Pages

Monday, 23 April 2012

Custom WCF Authentication Using Message Contract

When you create a WCF Service or Web Service, you may want to implement subscription based access to this service. This allows you to have many customers consuming the service, with each customer having their own account and credentials to access.

When creating ASP.NET Web Services, implementing subscription based access can be done by using the SOAP header to add credentials particular to the customer consuming the web service. In a WCF service, this is done using the Message Contract.

For this post, I have created a test WCF service application which is used to return account data for a customer. The interface has one operations contract called GetAccountsData which returns a message contract called accounts info. As the accounts info message contract has sensitive information, I am also specifying the EncryptAndSign attribution on the properties on the message contract. 

The Interface:

[ServiceContract]
    public interface IAccountsService
    {
        [OperationContract]
        AccountsInfo GetAccountsData(CustomerCredential cCredential);
    }


The message contract:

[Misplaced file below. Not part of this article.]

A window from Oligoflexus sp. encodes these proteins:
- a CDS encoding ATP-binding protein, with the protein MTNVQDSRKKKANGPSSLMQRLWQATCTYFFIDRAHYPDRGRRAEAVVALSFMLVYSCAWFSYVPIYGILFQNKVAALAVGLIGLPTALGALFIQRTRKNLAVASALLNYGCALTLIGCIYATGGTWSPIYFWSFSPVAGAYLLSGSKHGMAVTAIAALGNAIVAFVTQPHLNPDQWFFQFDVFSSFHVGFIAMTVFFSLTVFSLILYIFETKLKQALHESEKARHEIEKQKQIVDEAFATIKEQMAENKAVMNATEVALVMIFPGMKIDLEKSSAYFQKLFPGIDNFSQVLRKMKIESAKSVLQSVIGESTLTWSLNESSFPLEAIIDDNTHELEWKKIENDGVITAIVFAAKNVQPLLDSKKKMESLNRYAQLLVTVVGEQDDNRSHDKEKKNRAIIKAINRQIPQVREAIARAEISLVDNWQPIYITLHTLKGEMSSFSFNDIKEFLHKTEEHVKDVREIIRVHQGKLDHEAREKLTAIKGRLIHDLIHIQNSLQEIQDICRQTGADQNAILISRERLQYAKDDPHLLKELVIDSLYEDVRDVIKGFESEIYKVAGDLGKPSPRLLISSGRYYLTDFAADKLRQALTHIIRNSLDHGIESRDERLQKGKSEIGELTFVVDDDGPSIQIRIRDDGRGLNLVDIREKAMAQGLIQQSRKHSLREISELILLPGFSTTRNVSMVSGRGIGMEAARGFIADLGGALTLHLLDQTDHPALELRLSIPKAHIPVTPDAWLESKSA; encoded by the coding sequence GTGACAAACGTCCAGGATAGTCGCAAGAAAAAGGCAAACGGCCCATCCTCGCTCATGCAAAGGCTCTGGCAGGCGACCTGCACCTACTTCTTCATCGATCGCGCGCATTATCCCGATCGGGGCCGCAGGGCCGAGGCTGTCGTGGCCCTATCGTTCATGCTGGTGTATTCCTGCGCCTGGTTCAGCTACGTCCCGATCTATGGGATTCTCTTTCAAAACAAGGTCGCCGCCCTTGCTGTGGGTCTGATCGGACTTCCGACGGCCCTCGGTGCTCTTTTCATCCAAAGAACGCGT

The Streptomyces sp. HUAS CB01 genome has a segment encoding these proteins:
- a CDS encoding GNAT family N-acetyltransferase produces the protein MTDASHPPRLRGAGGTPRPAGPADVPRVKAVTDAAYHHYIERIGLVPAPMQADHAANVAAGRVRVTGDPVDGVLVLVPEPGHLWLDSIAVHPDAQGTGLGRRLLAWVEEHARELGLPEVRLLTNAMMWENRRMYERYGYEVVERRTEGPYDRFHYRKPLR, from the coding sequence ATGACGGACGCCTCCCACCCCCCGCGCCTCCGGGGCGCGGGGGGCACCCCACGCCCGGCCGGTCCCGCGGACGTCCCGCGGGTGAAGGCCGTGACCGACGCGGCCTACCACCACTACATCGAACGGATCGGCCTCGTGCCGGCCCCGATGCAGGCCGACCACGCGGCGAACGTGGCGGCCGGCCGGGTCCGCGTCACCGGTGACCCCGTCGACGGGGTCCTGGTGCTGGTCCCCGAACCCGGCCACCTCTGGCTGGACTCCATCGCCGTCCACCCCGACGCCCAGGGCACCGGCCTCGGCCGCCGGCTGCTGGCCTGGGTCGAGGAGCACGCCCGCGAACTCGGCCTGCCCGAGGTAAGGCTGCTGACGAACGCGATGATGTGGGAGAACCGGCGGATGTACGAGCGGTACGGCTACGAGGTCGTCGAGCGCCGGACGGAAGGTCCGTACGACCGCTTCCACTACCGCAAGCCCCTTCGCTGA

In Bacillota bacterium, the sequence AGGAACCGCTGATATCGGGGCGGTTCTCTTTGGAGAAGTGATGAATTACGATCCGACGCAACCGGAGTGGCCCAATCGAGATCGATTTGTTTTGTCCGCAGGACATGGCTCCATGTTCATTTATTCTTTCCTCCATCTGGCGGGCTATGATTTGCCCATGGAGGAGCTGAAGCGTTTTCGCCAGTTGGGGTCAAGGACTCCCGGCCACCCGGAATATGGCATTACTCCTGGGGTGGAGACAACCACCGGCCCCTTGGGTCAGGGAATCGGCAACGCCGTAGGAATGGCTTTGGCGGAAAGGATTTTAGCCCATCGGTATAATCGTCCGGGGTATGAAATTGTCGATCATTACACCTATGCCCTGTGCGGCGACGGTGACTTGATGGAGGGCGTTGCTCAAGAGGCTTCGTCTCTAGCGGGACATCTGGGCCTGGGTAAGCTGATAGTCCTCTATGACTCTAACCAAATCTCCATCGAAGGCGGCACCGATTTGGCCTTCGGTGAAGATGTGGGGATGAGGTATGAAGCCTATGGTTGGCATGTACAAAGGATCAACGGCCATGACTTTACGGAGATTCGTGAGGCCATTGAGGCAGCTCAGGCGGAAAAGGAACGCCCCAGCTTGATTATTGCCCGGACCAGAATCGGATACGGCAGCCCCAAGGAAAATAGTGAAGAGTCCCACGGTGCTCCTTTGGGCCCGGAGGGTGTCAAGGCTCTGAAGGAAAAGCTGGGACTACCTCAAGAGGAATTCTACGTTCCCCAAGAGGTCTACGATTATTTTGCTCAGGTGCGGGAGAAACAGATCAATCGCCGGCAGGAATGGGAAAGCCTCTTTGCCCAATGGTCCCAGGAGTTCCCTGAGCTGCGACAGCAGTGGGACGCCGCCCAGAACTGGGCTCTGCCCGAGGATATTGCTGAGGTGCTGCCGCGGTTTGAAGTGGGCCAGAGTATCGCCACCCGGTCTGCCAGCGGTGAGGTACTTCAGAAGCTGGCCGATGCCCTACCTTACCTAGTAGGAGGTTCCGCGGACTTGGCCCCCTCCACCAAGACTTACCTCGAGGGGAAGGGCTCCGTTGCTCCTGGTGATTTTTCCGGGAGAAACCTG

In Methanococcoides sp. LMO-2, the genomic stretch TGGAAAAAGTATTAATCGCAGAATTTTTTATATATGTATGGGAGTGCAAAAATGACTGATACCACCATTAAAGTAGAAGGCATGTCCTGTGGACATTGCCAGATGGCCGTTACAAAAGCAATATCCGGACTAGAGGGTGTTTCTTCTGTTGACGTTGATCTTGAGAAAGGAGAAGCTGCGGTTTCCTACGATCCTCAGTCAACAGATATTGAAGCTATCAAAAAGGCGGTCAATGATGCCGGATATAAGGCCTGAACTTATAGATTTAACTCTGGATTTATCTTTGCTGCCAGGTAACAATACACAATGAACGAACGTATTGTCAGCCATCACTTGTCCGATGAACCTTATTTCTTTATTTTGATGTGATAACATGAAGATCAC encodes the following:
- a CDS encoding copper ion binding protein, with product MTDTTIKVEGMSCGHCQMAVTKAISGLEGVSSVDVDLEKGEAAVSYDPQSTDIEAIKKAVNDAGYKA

[MessageContract]
    public class AccountsInfo
    {
        [MessageBodyMember(Order = 1, ProtectionLevel = ProtectionLevel.EncryptAndSign)]
        public string CustomerID;

        [MessageBodyMember(Order = 2, ProtectionLevel = ProtectionLevel.EncryptAndSign)]
        public string AccountNumber;

        [MessageBodyMember(Order = 3, ProtectionLevel = ProtectionLevel.EncryptAndSign)]
        public double CurrentBalance;
    }

You'll notice the use of another message contract in the GetAccountsData method - CustomerCredential. This method contract is used to pass authentication information from the client when GetAccountsData is called.

    [MessageContract]
    public class CustomerCredential
    {
        [MessageHeader(ProtectionLevel = ProtectionLevel.EncryptAndSign)]
        public string SecurityToken;

        [MessageBodyMember(Order = 1, ProtectionLevel = ProtectionLevel.EncryptAndSign)]
        public string CustomerID;

    }

I also have a class that implements IAccountsService and contains GetAccountsData. For the purposes of this example, I have hard-coded an authentication token and have continued if the correct token is passed through, however this is where you would make a call to your data store to authenticate the token and validate the client accessing the service.

public AccountsInfo GetAccountsData(CustomerCredential credentials)
        {
            if (!string.IsNullOrEmpty(credentials.SecurityToken))
            {
                if (!credentials.SecurityToken.Equals("7DB8B334-8F1A-4EF0-8586-1FF7C279502F"))
                {
                    throw new FaultException("You are not authorised to access the method");
                }
                else
                {
                    // A database/data store call would be made here to get the data and return based on the customer ID.
                    // You could also do further security checks such as the customer requiring to enter a PIN